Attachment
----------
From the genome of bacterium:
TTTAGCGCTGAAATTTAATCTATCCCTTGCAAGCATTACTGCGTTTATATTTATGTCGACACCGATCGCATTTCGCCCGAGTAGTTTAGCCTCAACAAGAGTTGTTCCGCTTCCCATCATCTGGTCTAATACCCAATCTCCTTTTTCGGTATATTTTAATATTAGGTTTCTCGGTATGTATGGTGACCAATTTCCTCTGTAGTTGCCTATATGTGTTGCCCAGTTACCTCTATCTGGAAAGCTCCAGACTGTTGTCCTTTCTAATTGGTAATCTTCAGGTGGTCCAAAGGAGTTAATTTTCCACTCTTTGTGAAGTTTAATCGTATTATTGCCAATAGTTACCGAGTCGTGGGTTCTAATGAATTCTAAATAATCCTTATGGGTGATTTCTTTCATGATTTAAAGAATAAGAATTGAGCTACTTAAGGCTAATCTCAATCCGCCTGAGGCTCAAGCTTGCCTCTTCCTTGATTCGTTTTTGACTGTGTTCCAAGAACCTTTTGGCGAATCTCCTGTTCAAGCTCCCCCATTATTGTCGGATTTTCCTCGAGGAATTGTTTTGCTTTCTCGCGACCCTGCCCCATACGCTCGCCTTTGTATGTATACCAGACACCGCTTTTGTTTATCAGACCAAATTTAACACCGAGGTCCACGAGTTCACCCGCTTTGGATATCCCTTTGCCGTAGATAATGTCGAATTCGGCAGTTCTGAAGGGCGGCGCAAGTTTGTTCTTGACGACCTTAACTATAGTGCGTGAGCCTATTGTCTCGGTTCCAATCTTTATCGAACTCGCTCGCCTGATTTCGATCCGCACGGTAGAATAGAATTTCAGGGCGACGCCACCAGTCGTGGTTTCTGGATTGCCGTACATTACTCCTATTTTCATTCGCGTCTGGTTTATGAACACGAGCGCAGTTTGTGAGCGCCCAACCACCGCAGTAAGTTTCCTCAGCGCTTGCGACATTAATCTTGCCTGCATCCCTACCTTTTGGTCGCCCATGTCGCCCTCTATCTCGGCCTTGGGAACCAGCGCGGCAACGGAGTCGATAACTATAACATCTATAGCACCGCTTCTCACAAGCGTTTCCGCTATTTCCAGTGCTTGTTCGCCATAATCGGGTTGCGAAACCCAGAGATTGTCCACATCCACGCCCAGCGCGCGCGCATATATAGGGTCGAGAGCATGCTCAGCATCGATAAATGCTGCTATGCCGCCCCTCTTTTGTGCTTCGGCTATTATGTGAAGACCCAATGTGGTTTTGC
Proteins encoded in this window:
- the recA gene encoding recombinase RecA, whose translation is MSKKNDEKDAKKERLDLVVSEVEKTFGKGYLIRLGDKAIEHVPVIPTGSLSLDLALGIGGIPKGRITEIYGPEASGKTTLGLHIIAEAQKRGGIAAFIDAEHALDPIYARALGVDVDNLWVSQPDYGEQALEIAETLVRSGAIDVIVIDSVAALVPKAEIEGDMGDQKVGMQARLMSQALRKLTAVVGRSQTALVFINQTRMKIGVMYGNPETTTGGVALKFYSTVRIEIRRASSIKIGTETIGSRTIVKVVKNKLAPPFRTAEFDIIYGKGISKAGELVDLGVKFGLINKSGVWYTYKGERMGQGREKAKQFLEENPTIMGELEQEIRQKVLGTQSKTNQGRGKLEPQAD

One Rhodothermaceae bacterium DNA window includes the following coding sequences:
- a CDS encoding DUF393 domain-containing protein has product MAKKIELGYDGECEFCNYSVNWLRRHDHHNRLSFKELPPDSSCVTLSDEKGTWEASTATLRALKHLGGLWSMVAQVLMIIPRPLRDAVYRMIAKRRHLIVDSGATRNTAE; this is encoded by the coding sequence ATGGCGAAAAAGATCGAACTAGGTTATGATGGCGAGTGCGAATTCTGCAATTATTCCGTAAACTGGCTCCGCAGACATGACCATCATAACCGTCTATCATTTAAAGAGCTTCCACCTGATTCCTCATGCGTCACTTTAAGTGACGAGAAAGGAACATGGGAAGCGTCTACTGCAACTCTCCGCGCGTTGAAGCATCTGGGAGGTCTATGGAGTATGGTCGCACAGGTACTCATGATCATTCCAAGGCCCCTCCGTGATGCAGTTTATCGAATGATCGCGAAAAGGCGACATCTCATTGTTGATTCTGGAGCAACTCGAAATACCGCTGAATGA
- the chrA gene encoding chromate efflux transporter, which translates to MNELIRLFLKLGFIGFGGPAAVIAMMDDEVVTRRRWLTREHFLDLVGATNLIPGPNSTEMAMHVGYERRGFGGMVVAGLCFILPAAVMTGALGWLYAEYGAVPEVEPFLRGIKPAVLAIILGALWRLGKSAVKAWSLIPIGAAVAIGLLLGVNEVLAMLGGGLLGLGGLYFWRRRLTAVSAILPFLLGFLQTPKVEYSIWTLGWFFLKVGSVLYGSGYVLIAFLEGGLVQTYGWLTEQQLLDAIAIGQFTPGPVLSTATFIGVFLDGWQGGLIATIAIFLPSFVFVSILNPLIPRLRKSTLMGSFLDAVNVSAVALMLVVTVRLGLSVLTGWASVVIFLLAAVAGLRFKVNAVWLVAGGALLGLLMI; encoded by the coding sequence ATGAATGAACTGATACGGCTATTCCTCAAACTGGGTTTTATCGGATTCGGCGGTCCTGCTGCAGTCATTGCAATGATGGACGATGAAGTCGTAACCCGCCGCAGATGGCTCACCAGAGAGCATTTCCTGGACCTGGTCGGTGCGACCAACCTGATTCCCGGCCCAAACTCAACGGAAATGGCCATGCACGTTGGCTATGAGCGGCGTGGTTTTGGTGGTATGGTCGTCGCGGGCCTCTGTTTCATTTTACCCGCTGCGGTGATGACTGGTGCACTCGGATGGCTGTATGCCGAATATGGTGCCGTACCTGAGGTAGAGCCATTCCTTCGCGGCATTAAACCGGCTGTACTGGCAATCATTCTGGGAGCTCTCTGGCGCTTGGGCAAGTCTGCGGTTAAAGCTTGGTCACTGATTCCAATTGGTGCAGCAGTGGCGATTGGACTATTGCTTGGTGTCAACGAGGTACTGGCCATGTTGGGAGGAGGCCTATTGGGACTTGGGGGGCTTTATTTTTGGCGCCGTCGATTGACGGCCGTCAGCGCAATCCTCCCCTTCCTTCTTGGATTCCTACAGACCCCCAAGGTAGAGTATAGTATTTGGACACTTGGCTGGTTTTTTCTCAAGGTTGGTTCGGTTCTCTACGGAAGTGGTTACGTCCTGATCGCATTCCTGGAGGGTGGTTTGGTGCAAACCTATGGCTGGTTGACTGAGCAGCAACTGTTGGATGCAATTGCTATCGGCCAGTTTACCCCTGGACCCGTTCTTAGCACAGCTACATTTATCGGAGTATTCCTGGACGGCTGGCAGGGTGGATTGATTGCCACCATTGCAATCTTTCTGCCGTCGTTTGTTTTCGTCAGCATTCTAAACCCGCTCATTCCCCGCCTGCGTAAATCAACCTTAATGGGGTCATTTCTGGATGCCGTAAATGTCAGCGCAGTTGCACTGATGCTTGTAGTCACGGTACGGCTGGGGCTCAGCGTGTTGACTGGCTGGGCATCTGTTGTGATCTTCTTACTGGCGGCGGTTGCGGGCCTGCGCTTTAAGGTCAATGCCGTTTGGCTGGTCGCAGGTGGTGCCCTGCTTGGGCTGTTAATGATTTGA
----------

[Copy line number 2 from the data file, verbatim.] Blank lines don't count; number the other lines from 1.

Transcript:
TTTAGCGCTGAAATTTAATCTATCCCTTGCAAGCATTACTGCGTTTATATTTATGTCGACACCGATCGCATTTCGCCCGAGTAGTTTAGCCTCAACAAGAGTTGTTCCGCTTCCCATCATCTGGTCTAATACCCAATCTCCTTTTTCGGTATATTTTAATATTAGGTTTCTCGGTATGTATGGTGACCAATTTCCTCTGTAGTTGCCTATATGTGTTGCCCAGTTACCTCTATCTGGAAAGCTCCAGACTGTTGTCCTTTCTAATTGGTAATCTTCAGGTGGTCCAAAGGAGTTAATTTTCCACTCTTTGTGAAGTTTAATCGTATTATTGCCAATAGTTACCGAGTCGTGGGTTCTAATGAATTCTAAATAATCCTTATGGGTGATTTCTTTCATGATTTAAAGAATAAGAATTGAGCTACTTAAGGCTAATCTCAATCCGCCTGAGGCTCAAGCTTGCCTCTTCCTTGATTCGTTTTTGACTGTGTTCCAAGAACCTTTTGGCGAATCTCCTGTTCAAGCTCCCCCATTATTGTCGGATTTTCCTCGAGGAATTGTTTTGCTTTCTCGCGACCCTGCCCCATACGCTCGCCTTTGTATGTATACCAGACACCGCTTTTGTTTATCAGACCAAATTTAACACCGAGGTCCACGAGTTCACCCGCTTTGGATATCCCTTTGCCGTAGATAATGTCGAATTCGGCAGTTCTGAAGGGCGGCGCAAGTTTGTTCTTGACGACCTTAACTATAGTGCGTGAGCCTATTGTCTCGGTTCCAATCTTTATCGAACTCGCTCGCCTGATTTCGATCCGCACGGTAGAATAGAATTTCAGGGCGACGCCACCAGTCGTGGTTTCTGGATTGCCGTACATTACTCCTATTTTCATTCGCGTCTGGTTTATGAACACGAGCGCAGTTTGTGAGCGCCCAACCACCGCAGTAAGTTTCCTCAGCGCTTGCGACATTAATCTTGCCTGCATCCCTACCTTTTGGTCGCCCATGTCGCCCTCTATCTCGGCCTTGGGAACCAGCGCGGCAACGGAGTCGATAACTATAACATCTATAGCACCGCTTCTCACAAGCGTTTCCGCTATTTCCAGTGCTTGTTCGCCATAATCGGGTTGCGAAACCCAGAGATTGTCCACATCCACGCCCAGCGCGCGCGCATATATAGGGTCGAGAGCATGCTCAGCATCGATAAATGCTGCTATGCCGCCCCTCTTTTGTGCTTCGGCTATTATGTGAAGACCCAATGTGGTTTTGC